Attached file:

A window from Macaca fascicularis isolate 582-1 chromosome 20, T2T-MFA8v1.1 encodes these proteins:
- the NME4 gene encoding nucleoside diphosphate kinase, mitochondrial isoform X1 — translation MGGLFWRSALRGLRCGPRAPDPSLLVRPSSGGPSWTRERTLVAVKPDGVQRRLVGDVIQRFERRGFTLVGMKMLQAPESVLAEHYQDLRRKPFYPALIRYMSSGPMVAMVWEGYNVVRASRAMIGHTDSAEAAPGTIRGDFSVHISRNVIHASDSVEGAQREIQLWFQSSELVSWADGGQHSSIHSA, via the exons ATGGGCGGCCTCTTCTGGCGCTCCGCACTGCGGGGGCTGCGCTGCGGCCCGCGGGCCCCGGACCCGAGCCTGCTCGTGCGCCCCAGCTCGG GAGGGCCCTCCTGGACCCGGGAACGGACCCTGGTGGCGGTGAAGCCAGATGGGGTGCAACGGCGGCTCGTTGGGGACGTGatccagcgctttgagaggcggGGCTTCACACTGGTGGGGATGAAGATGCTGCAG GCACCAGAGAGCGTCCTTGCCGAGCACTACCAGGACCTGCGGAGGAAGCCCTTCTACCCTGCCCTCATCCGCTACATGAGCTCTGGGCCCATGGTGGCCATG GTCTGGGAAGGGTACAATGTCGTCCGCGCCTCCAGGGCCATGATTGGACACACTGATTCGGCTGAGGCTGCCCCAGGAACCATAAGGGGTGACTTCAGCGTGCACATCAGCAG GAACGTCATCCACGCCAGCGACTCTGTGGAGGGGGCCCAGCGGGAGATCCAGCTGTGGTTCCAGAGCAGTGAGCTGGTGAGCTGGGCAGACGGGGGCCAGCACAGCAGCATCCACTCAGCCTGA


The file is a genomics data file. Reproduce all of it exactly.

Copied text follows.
A window from Macaca fascicularis isolate 582-1 chromosome 20, T2T-MFA8v1.1 encodes these proteins:
- the NME4 gene encoding nucleoside diphosphate kinase, mitochondrial isoform X1 — translation MGGLFWRSALRGLRCGPRAPDPSLLVRPSSGGPSWTRERTLVAVKPDGVQRRLVGDVIQRFERRGFTLVGMKMLQAPESVLAEHYQDLRRKPFYPALIRYMSSGPMVAMVWEGYNVVRASRAMIGHTDSAEAAPGTIRGDFSVHISRNVIHASDSVEGAQREIQLWFQSSELVSWADGGQHSSIHSA, via the exons ATGGGCGGCCTCTTCTGGCGCTCCGCACTGCGGGGGCTGCGCTGCGGCCCGCGGGCCCCGGACCCGAGCCTGCTCGTGCGCCCCAGCTCGG GAGGGCCCTCCTGGACCCGGGAACGGACCCTGGTGGCGGTGAAGCCAGATGGGGTGCAACGGCGGCTCGTTGGGGACGTGatccagcgctttgagaggcggGGCTTCACACTGGTGGGGATGAAGATGCTGCAG GCACCAGAGAGCGTCCTTGCCGAGCACTACCAGGACCTGCGGAGGAAGCCCTTCTACCCTGCCCTCATCCGCTACATGAGCTCTGGGCCCATGGTGGCCATG GTCTGGGAAGGGTACAATGTCGTCCGCGCCTCCAGGGCCATGATTGGACACACTGATTCGGCTGAGGCTGCCCCAGGAACCATAAGGGGTGACTTCAGCGTGCACATCAGCAG GAACGTCATCCACGCCAGCGACTCTGTGGAGGGGGCCCAGCGGGAGATCCAGCTGTGGTTCCAGAGCAGTGAGCTGGTGAGCTGGGCAGACGGGGGCCAGCACAGCAGCATCCACTCAGCCTGA